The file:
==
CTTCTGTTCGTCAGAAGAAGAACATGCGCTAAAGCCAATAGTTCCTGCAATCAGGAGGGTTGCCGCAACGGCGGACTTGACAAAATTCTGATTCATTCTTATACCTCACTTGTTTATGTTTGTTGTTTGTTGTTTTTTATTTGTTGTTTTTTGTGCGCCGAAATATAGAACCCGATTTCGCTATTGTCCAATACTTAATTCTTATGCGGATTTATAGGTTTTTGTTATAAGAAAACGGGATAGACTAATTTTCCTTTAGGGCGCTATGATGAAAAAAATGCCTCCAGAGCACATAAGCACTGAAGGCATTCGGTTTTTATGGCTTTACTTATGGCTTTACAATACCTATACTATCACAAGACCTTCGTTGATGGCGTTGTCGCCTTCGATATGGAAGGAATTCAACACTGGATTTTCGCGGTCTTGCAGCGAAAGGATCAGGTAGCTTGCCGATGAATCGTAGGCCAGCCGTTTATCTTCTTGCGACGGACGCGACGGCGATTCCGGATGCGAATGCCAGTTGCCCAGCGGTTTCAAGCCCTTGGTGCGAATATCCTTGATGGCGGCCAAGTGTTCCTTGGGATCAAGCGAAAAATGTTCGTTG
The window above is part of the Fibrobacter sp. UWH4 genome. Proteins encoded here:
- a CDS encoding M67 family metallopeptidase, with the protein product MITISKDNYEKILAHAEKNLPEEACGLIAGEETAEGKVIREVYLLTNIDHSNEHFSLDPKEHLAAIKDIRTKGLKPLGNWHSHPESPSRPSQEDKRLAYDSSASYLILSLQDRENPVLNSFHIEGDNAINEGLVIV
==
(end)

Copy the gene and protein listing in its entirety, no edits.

CTTCTGTTCGTCAGAAGAAGAACATGCGCTAAAGCCAATAGTTCCTGCAATCAGGAGGGTTGCCGCAACGGCGGACTTGACAAAATTCTGATTCATTCTTATACCTCACTTGTTTATGTTTGTTGTTTGTTGTTTTTTATTTGTTGTTTTTTGTGCGCCGAAATATAGAACCCGATTTCGCTATTGTCCAATACTTAATTCTTATGCGGATTTATAGGTTTTTGTTATAAGAAAACGGGATAGACTAATTTTCCTTTAGGGCGCTATGATGAAAAAAATGCCTCCAGAGCACATAAGCACTGAAGGCATTCGGTTTTTATGGCTTTACTTATGGCTTTACAATACCTATACTATCACAAGACCTTCGTTGATGGCGTTGTCGCCTTCGATATGGAAGGAATTCAACACTGGATTTTCGCGGTCTTGCAGCGAAAGGATCAGGTAGCTTGCCGATGAATCGTAGGCCAGCCGTTTATCTTCTTGCGACGGACGCGACGGCGATTCCGGATGCGAATGCCAGTTGCCCAGCGGTTTCAAGCCCTTGGTGCGAATATCCTTGATGGCGGCCAAGTGTTCCTTGGGATCAAGCGAAAAATGTTCGTTG
The window above is part of the Fibrobacter sp. UWH4 genome. Proteins encoded here:
- a CDS encoding M67 family metallopeptidase, with the protein product MITISKDNYEKILAHAEKNLPEEACGLIAGEETAEGKVIREVYLLTNIDHSNEHFSLDPKEHLAAIKDIRTKGLKPLGNWHSHPESPSRPSQEDKRLAYDSSASYLILSLQDRENPVLNSFHIEGDNAINEGLVIV